This morning I awake to birdsong outside my 6th-floor window and think about the springs of my childhood. On a run around my neighborhood, the trees are itching with pink and brown buds. Moss bursts in flurries of green and gray. I feel close to the colors of life. I feel close to these memories of insistent living, the birds with their oblivious music in the early morning. I text many of my friends, wishing them well, asking them to call. (I don’t know how to ask to be held, and it feels more inappropriate than ever.) As morning becomes noon, the cold sunlight of late March seems as good a greeting as any. How to dial a phone line through to life itself? How to send a voice memo to the sky? I start to make a list of things I’d like to share with someone on a walk someday in the future: an old, creaking house on Orange St. The open square the overflows with sunlight in midmorning. Some music: Modern Love, Come On Eileen, Daydreaming. I try to make do with dancing with the birds.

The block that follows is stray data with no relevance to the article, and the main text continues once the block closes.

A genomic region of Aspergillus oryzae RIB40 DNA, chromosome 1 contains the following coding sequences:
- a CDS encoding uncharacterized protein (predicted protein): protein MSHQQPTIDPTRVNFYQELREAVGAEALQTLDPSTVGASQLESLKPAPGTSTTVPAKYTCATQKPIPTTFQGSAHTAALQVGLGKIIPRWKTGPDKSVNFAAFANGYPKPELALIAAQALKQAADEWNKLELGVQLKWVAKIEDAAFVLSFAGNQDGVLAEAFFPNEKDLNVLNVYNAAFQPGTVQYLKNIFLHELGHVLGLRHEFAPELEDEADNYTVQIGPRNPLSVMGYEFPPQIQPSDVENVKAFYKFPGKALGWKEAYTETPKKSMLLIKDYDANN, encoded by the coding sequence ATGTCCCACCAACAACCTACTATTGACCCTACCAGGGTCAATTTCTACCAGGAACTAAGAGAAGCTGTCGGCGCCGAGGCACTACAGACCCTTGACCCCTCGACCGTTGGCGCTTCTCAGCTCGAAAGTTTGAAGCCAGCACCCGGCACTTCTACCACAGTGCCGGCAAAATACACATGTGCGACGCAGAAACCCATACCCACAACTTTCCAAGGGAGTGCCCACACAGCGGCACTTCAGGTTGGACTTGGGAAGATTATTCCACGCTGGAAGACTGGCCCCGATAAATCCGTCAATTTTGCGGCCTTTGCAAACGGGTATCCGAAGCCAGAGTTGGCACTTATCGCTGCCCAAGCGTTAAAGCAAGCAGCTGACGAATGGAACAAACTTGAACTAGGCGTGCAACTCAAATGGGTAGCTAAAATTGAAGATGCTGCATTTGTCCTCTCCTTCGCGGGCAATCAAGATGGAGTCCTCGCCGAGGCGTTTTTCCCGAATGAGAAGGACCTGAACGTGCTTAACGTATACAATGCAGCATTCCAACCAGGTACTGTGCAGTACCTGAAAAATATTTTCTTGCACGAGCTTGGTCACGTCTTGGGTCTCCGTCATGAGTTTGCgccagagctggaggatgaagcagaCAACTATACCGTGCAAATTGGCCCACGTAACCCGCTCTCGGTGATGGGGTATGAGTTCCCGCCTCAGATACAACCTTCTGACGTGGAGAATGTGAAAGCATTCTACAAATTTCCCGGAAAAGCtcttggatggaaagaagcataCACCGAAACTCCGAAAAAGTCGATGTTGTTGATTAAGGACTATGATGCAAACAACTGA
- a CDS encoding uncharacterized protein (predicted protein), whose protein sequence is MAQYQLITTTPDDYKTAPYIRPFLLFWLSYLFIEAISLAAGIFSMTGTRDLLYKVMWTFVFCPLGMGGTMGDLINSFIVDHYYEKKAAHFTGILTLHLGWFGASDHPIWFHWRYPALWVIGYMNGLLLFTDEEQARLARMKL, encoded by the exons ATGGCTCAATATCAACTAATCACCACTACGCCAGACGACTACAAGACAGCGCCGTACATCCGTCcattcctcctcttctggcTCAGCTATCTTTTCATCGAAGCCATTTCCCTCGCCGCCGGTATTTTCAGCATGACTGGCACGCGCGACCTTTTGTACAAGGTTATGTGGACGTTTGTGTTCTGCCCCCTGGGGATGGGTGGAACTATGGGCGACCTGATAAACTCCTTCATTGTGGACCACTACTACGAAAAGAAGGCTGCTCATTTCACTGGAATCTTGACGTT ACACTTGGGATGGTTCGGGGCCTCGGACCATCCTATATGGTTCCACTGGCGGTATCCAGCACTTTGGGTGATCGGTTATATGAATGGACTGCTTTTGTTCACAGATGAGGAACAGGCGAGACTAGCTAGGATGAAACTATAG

Ananya Kumar-Banerjee is a third-year undergraduate studying Ethnicity, Race & Migration at Yale. My writing has appeared in Hyphen Mag, Paper Darts, the Indiana Review Online, and Pank, among other places.